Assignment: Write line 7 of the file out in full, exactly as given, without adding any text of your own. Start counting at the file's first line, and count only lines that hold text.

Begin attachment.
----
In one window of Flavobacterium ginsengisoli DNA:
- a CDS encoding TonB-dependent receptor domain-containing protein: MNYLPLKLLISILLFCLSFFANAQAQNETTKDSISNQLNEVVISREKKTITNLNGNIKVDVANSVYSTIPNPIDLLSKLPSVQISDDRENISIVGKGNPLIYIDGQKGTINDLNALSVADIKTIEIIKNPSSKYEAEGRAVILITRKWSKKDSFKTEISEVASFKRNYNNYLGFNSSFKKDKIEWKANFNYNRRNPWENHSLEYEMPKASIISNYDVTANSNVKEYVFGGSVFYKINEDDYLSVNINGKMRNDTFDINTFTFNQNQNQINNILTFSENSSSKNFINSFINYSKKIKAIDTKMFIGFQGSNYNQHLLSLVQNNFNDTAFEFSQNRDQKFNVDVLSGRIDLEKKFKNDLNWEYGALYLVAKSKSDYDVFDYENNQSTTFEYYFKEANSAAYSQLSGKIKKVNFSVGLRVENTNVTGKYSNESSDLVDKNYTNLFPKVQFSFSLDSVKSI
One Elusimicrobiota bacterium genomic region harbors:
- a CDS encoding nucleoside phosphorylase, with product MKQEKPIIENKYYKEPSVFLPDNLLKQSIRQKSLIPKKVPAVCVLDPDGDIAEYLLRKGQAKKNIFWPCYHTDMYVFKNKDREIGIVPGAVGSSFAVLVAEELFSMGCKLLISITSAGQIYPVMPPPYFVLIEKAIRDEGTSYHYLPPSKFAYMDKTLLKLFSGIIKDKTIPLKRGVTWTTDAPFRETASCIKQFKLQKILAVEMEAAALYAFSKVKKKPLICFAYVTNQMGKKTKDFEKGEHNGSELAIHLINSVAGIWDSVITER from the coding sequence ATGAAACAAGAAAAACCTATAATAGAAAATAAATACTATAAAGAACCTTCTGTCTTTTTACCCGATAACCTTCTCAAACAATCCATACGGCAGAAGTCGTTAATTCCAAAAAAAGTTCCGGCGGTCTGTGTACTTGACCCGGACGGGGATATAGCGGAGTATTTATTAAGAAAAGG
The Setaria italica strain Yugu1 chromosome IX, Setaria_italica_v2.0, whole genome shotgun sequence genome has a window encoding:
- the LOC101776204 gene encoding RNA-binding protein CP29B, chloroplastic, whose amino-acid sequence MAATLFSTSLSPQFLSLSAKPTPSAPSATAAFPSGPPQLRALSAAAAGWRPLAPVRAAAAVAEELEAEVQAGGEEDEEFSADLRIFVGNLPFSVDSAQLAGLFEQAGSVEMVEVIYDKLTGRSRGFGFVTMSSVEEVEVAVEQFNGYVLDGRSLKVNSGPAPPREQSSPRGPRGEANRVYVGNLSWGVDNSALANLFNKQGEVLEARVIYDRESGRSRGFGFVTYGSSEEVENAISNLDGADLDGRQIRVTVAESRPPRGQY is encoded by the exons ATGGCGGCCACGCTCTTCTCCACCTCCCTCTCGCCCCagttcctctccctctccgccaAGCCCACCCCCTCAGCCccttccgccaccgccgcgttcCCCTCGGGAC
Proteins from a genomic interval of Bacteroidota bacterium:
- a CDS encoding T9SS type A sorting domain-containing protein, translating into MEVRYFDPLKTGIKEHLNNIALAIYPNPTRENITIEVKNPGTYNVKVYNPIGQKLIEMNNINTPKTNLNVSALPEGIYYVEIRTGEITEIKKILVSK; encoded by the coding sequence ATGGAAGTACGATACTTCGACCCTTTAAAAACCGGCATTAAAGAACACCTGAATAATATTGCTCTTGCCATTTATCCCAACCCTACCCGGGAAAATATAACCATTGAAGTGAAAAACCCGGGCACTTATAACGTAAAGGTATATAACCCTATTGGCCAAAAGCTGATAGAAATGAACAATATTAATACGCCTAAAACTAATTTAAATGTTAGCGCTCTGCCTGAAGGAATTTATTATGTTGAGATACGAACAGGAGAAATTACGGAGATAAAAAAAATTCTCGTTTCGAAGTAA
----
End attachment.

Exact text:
Proteins from a genomic interval of Bacteroidota bacterium: